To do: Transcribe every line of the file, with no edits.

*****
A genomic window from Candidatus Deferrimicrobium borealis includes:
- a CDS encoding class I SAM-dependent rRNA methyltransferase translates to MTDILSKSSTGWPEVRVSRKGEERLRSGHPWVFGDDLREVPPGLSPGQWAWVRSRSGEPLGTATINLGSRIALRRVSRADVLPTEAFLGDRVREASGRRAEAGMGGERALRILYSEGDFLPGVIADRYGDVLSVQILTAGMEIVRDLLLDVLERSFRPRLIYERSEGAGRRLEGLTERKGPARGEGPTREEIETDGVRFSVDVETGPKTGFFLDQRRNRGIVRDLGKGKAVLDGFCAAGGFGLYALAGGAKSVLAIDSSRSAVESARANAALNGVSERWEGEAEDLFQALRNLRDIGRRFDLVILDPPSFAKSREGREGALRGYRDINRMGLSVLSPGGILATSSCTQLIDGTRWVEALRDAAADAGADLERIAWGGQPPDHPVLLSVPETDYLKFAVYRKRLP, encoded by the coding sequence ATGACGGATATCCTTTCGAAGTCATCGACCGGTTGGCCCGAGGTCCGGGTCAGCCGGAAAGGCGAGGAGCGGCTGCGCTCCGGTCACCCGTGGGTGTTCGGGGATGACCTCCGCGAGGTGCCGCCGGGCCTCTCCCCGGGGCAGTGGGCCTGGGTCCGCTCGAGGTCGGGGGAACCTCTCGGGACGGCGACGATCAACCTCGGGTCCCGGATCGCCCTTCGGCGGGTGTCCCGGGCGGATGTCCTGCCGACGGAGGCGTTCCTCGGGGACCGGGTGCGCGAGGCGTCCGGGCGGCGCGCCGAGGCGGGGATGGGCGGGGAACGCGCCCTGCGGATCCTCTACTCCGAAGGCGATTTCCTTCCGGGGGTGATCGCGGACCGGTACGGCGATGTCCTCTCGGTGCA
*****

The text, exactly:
A genomic window from Candidatus Deferrimicrobium borealis includes:
- a CDS encoding class I SAM-dependent rRNA methyltransferase translates to MTDILSKSSTGWPEVRVSRKGEERLRSGHPWVFGDDLREVPPGLSPGQWAWVRSRSGEPLGTATINLGSRIALRRVSRADVLPTEAFLGDRVREASGRRAEAGMGGERALRILYSEGDFLPGVIADRYGDVLSVQILTAGMEIVRDLLLDVLERSFRPRLIYERSEGAGRRLEGLTERKGPARGEGPTREEIETDGVRFSVDVETGPKTGFFLDQRRNRGIVRDLGKGKAVLDGFCAAGGFGLYALAGGAKSVLAIDSSRSAVESARANAALNGVSERWEGEAEDLFQALRNLRDIGRRFDLVILDPPSFAKSREGREGALRGYRDINRMGLSVLSPGGILATSSCTQLIDGTRWVEALRDAAADAGADLERIAWGGQPPDHPVLLSVPETDYLKFAVYRKRLP, encoded by the coding sequence ATGACGGATATCCTTTCGAAGTCATCGACCGGTTGGCCCGAGGTCCGGGTCAGCCGGAAAGGCGAGGAGCGGCTGCGCTCCGGTCACCCGTGGGTGTTCGGGGATGACCTCCGCGAGGTGCCGCCGGGCCTCTCCCCGGGGCAGTGGGCCTGGGTCCGCTCGAGGTCGGGGGAACCTCTCGGGACGGCGACGATCAACCTCGGGTCCCGGATCGCCCTTCGGCGGGTGTCCCGGGCGGATGTCCTGCCGACGGAGGCGTTCCTCGGGGACCGGGTGCGCGAGGCGTCCGGGCGGCGCGCCGAGGCGGGGATGGGCGGGGAACGCGCCCTGCGGATCCTCTACTCCGAAGGCGATTTCCTTCCGGGGGTGATCGCGGACCGGTACGGCGATGTCCTCTCGGTGCA